Passing Through the Eye of a Needle: Filming Tassie Devils

Written by Nick Hayward



The wild Northwest coast of Tasmania is a windswept rugged landscape, blasted by the storms of the roaring forties.  

This is the home of some of the last wild, cancer-free devils in the world.  

Devil Facial Tumour Disease (DFTD) is an insidious contagious cancer only found in Tasmanian Devils.  It causes large tumours to form on the faces of infected Devils. All recorded cases have been fatal though death by starvation can take up to 18 months. 

As the disease sweeps through a region, up to 95% of the population can be affected, devastating populations.  

First recorded in northeast Tasmania in 1996, it has marched steadily across the state.  It’s now on the edge of crossing into this last disease-free Devil refuge and once that’s occurred, there will be no unaffected wild devil populations left. 

My film-making partner Simon Plowright has for the past 30 years fought to protect, study and understand these northwest Tasmanian Devils.  

Arriving in Tasmania from his native Wales at the age of 18, Simon first worked in agriculture, then tourism and finally environmental consulting.  Along the way he developed a deep, intimate understanding and passion for this northwest corner, its landscape and its Devils. 

With dread he saw the disease approaching.  

As the disease causes such a large population crash, Simon and myself realised this may be the last opportunity to film wild devils’ behaviour before the onset of the disease.   

In Australia finding funding for local wildlife productions is as hard as passing through the eye of a needle.  So we headed off into the bush with our cameras and no support.   

Eventually, the compelling story of the Devils brought in other partners and National Geographic has now broadcasted the finished film internationally.

The northwest corner of Tasmania is unique.  Here native bush abuts cleared improved pasture, creating a paradise for Tasmania’s macropods and large numbers of macropods means large Devil numbers.  

However large-scale intensive dairy agribusiness has put pressure on the landscape.  Increased land clearing, along with sealing of roads with 24 hour dairy truck traffic, the introduction of wallaby proof fencing and eradication of wallabies as ‘pests’ has meant that even without the disease, Simon has been observing a constant and significant decline in Devil numbers.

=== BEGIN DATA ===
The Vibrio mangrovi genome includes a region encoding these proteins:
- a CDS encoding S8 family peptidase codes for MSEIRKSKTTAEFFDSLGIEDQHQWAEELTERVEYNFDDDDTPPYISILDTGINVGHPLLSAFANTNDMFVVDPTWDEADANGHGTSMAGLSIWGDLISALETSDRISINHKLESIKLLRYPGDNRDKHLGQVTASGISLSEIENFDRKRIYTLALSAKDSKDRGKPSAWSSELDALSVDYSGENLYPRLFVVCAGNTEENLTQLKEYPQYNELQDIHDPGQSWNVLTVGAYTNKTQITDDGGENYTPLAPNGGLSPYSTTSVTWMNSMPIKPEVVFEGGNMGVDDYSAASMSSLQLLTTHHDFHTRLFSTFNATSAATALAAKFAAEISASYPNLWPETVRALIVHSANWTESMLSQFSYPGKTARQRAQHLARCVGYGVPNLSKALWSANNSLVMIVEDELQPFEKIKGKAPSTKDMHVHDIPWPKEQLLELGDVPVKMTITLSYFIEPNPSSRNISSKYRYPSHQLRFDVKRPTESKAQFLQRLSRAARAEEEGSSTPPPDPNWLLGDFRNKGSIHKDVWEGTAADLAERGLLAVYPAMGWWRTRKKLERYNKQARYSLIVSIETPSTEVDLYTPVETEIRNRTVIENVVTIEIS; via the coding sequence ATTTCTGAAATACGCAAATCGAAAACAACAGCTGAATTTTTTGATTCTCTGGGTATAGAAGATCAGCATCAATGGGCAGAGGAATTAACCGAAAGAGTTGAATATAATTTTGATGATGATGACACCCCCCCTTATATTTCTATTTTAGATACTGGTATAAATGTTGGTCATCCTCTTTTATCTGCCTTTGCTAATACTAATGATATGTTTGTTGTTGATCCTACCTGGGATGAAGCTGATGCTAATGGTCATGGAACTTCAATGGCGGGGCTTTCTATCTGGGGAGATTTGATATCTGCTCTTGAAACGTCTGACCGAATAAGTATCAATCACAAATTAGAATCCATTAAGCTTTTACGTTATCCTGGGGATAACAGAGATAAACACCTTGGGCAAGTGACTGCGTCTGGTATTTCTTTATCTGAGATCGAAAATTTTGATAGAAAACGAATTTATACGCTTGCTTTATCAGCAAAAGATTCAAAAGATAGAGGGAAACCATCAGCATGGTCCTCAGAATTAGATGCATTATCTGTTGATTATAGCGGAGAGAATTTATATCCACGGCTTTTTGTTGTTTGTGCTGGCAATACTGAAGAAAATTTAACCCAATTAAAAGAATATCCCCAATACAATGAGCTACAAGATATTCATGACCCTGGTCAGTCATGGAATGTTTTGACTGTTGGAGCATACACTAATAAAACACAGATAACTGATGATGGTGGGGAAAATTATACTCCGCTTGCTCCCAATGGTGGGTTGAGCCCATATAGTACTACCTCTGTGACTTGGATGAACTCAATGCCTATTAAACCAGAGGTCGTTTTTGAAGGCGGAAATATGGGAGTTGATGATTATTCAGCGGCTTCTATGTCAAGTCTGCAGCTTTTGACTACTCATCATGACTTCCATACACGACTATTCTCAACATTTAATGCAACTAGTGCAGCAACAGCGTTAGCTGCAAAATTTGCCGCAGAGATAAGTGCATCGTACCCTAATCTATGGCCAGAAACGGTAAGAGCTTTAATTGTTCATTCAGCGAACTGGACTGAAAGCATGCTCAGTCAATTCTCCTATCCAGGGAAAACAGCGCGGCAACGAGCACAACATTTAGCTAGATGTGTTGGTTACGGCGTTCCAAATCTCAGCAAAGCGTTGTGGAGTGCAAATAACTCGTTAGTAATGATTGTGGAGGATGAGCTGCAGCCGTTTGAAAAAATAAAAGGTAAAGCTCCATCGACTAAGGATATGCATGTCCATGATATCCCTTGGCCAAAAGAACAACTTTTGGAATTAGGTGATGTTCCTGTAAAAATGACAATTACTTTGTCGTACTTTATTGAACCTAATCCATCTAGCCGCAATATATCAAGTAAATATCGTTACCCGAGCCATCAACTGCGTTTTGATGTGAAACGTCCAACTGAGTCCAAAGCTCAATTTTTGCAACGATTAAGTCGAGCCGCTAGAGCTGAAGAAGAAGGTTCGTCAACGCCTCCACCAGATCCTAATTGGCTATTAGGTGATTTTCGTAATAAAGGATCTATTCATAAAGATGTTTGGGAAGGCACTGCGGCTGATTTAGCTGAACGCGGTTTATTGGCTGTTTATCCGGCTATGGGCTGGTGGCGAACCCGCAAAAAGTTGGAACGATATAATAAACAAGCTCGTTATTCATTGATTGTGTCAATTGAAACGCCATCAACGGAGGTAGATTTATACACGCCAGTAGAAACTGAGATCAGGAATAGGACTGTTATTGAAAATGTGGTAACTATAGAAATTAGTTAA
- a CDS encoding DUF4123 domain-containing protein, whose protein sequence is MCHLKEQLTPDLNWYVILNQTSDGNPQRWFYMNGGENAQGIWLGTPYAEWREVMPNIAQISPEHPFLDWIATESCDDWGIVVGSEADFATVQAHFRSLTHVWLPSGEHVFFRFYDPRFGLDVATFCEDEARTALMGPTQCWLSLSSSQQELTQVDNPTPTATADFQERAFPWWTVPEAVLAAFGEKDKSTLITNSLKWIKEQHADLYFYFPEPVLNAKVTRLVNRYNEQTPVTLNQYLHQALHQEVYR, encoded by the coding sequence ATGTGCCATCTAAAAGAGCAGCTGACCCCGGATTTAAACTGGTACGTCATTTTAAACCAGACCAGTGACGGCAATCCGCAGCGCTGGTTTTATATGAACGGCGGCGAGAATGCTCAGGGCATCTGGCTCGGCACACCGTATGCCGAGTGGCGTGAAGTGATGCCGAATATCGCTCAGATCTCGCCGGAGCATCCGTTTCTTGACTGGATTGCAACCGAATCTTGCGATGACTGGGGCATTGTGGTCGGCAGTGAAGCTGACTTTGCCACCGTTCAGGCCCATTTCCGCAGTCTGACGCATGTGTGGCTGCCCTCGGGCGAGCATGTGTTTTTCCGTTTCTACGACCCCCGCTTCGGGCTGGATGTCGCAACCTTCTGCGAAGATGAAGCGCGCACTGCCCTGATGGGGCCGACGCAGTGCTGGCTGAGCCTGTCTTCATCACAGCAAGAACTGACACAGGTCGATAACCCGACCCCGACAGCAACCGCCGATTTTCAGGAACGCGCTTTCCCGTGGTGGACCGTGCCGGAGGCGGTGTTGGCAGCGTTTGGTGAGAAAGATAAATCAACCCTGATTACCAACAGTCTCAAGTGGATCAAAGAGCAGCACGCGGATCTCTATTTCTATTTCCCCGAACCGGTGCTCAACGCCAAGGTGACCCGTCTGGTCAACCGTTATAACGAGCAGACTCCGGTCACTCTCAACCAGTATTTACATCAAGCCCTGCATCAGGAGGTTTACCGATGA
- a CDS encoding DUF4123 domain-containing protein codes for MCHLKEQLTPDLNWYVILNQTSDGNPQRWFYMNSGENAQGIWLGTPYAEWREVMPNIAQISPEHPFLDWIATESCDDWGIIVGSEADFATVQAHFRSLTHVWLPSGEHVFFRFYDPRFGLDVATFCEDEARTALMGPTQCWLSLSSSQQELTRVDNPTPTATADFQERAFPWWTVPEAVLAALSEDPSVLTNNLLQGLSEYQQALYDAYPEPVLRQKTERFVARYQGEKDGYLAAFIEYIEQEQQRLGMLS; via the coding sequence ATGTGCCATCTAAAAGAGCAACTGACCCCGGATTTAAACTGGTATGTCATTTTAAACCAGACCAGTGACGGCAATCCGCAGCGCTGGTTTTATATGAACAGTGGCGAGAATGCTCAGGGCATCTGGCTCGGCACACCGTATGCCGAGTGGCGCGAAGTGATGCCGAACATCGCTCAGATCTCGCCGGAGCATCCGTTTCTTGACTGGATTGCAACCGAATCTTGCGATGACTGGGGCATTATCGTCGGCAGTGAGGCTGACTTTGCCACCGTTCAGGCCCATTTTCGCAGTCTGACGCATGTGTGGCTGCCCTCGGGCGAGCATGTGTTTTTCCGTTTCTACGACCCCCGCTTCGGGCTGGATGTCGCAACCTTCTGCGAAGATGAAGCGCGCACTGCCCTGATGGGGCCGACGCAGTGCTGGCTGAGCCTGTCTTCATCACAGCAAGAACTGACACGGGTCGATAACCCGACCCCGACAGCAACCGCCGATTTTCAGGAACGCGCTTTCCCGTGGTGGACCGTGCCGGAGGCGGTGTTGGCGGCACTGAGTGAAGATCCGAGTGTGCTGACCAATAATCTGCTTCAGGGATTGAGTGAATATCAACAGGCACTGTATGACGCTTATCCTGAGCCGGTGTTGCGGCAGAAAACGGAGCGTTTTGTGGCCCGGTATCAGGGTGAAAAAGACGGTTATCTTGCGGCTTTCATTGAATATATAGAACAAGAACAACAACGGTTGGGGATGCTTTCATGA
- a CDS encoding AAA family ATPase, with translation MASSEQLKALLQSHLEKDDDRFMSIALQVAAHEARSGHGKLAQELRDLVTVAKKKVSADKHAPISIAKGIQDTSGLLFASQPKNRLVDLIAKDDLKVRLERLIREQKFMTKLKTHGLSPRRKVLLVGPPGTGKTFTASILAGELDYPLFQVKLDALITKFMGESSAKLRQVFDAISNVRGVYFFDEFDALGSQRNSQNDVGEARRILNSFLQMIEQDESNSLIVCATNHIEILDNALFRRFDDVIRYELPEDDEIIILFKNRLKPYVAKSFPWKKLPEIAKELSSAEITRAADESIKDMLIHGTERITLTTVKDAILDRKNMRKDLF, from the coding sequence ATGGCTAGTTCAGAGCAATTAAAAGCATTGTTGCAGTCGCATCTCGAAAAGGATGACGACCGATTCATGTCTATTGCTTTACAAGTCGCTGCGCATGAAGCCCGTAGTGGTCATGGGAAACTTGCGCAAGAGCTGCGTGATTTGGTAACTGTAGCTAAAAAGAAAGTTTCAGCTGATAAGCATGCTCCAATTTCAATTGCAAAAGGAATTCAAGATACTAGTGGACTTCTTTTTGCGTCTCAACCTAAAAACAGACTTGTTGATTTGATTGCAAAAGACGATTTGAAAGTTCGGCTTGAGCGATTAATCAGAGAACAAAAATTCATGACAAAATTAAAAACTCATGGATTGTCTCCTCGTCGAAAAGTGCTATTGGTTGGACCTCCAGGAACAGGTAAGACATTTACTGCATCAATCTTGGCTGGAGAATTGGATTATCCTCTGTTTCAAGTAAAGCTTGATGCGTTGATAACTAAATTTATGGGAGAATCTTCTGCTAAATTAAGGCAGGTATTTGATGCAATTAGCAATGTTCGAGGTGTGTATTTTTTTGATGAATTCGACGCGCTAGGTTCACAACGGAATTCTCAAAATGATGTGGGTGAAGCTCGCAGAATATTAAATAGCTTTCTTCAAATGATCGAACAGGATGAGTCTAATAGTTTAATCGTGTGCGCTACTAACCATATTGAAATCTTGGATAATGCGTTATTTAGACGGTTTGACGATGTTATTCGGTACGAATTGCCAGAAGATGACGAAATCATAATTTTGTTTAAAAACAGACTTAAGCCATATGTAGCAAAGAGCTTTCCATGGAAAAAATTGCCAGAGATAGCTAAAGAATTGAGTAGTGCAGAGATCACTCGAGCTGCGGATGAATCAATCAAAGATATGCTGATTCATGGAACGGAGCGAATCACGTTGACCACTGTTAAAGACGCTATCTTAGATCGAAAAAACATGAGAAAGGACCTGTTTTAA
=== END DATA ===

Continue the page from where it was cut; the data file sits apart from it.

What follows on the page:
There is one part of this landscape, however, that remains a haven for Devils - the wind farms of the northwest. Yes, ironically, the same wind farms that have come under scrutiny for their impacts on birds are actually preserving some of the last and most significant wild populations of Devils.   

Here protected behind locked gates the Devils can thrive unmolested.  It is to this area that we turned our cameras.

Devil filming on the west coat is not an easy gig.  Constant wind and rain drive in from the sea. The prevailing wind is westerly and even in the depths of summer we spent many a shivering cold night waiting patiently in the hide.   

The weather changes rapidly and unpredictably. Strong winds are common but these winds cause the devils to be skittish and impossible to film. One night a gale blew up rapidly and the tree we had set our hide up began creaking and groaning in the wind as we waiting in trepidation for a thunderous crash.

Although more active at night, undisturbed Devils are regularly active during the day and we filmed as much as possible in daylight.  Their brother carnivores, the spotted tailed quolls, are also very active during the day.   We were able to film many exciting interactions between Devils and quolls.  Given any opportunity, wily quolls will sneak in to pinch scraps from the master’s table and even taking on the younger Devils to obtain possession of a meal. 

At one point our hide was set up in the scrub under a beautiful hanging rock.  It was a devil and quoll paradise.  For easy access we cut a track trough the dense scrub.  Unfortunately it was also tiger snake breeding season.  The track became a haven for aggressive snakes.  Hissing and leaping out us, nothing would discourage them - our only option was to leap to safety, which is not easy when overloaded with heavy camera gear!

Despite all our difficulties we successful filmed a veritable Noah’s ark of wild Devil behaviour.  Devils scavenging along the pristine beaches, caring mothers raising their young, young Devils exploring the world.    

There are beginning to be signs that Devil populations are developing disease immunity in some areas. As we strive to create awareness, the Devils are also passing through the eye of a needle and if they make it, they will continue to need our help - this is only the beginning. 

Films like this start from small beginnings but are priceless records for the community. Whatever happens, this film will be an archive of the ages, for our grand children to cherish. 

Wildiaries •